People always ask me about keeping a fitness journal and do I recommend keeping on for bodybuilding. My answer is always the same -sometime, many years from now, you might want to look back and see exactly what you were doing today. This is incredibly important if you've hit a training plateau. That's why keeping a fitness journal is invaluable –it lets you look back and see the last thing that worked –or didn't work.
Relying on your memory is not sustainable. You have to keep a journal. When it comes to bodybuilding this is really critical. The reason why is the actual nature of bodybuilding as a sport. We off season bodybuilding and then pre contest bodybuilding. Bodybuilders fluctuate between the two seasons constantly. A successful 16 –18 week bodybuilding contest prep incorporates so many variable and potential training plateaus you cannot possibly rely on your memory to dial yourself in the next time you compete. The something goes with personal records. With no fitness journal to consult you're left with what you might remember.
The problem with that is the mind has been known to play tricks on us, particularly when it comes to memory. I had a fun “discussion” with a friend the other night about one of our early business meetings. I was positive we met at one restaurant and he was equally positive it was a different place. It was no big deal, but it illustrates how our memories get distorted over time—even the ones where we are absolutely certain we have right.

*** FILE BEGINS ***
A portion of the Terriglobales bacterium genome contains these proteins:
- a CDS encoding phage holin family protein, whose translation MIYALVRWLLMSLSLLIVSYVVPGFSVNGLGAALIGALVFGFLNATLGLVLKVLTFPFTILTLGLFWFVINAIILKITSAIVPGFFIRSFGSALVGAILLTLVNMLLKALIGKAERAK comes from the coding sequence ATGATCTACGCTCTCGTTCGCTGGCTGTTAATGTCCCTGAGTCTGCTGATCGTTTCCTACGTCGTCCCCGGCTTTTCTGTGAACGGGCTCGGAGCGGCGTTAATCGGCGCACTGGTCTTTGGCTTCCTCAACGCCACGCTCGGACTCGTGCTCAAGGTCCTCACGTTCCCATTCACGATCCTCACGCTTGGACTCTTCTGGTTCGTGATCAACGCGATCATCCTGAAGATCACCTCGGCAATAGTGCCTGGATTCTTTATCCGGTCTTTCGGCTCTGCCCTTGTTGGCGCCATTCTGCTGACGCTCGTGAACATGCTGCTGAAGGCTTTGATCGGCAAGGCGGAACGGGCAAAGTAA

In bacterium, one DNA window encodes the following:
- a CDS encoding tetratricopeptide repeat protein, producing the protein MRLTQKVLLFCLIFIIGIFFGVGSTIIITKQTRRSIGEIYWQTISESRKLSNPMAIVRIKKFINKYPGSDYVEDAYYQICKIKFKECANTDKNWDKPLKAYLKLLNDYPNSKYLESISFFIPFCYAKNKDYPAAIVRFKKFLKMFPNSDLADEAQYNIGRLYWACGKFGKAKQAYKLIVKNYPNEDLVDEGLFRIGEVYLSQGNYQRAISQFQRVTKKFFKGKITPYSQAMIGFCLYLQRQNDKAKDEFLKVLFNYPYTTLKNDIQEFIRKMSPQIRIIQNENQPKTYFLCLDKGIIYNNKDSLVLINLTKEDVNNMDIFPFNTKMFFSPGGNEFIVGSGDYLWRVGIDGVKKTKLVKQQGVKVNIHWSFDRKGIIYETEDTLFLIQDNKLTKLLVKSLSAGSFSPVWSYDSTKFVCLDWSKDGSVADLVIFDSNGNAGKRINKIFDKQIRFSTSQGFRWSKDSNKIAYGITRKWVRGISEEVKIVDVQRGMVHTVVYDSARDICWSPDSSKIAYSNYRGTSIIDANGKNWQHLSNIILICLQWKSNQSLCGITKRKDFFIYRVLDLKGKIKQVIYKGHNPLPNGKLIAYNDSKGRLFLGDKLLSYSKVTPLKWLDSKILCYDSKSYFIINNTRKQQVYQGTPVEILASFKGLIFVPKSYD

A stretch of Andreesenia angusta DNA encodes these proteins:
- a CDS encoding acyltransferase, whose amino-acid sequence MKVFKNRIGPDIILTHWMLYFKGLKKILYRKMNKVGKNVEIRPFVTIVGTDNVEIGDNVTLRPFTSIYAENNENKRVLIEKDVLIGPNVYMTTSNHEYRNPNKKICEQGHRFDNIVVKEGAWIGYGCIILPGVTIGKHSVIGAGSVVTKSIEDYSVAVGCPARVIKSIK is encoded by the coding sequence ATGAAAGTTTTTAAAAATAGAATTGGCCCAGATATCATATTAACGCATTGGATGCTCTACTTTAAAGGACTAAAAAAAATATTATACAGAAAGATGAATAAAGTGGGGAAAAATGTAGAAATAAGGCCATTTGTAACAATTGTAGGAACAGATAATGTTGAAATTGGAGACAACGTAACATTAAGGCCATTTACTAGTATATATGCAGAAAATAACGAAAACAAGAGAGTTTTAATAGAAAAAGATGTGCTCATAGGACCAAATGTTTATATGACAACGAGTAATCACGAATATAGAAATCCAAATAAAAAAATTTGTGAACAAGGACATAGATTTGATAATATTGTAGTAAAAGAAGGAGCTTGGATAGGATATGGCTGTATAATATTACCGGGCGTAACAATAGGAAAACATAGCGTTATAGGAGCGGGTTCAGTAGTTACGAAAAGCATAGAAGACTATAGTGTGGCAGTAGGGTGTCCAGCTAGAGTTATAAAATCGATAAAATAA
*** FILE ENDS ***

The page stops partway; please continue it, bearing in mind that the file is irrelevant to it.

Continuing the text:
The best way to document, track and preserve your bodybuilding efforts accurately is with a journal. A quick Google search will yield theme journals for just about everything for wine lovers, book readers, travelers, leaders, teachers, and yes, fitness journals for those who want to track their workouts. There are also online journals and smartphone apps.
What do I use? I’m a self-directed, straight forward, old school, kind of guy. I like a simple ruled journal. I don’t want prompts on what to write. My journals for the past 30 years have been very basic and task oriented.What do I write? Simple:
The only subjectivity in my journal is what shows up in the “results” section when I evaluate myself. Now, if you are a pro bodybuilder, you do take measurements from time to time. You know what you can see in the mirror, but you need objective numbers, too. There was no guesswork for me on those days.
I still remember the first time I measured my arms at 21-inches. That was pretty cool. I proudly wrote it down knowing that some day I'd want to revisit that moment, maybe even with my son. I knew precisely what areas were responding correctly to my regime and where I needed to put in some extra work. But I had been around the sport long enough that I could track my performance by what I saw in the mirror and how I felt.
You may be thinking, Rich, I’m not sure I am that hardcore. That sounds like too much trouble. No problem. But, I still encourage you to at least test keeping a fitness journal for a week. After seven days, read back over what you wrote. I know that’s not long enough to gain deep insights on what works and what doesn’t work long term. But, you still might discover something there, and you might also find that you like keeping a record of your efforts and progress as much as I do.
At the very least, writing in a journal offers a symbolic exercise that what you do each day is important. It all matters. It is worthy of being committed to paper. So, write yourself a note that you can look back on in the future, to see just how far you've come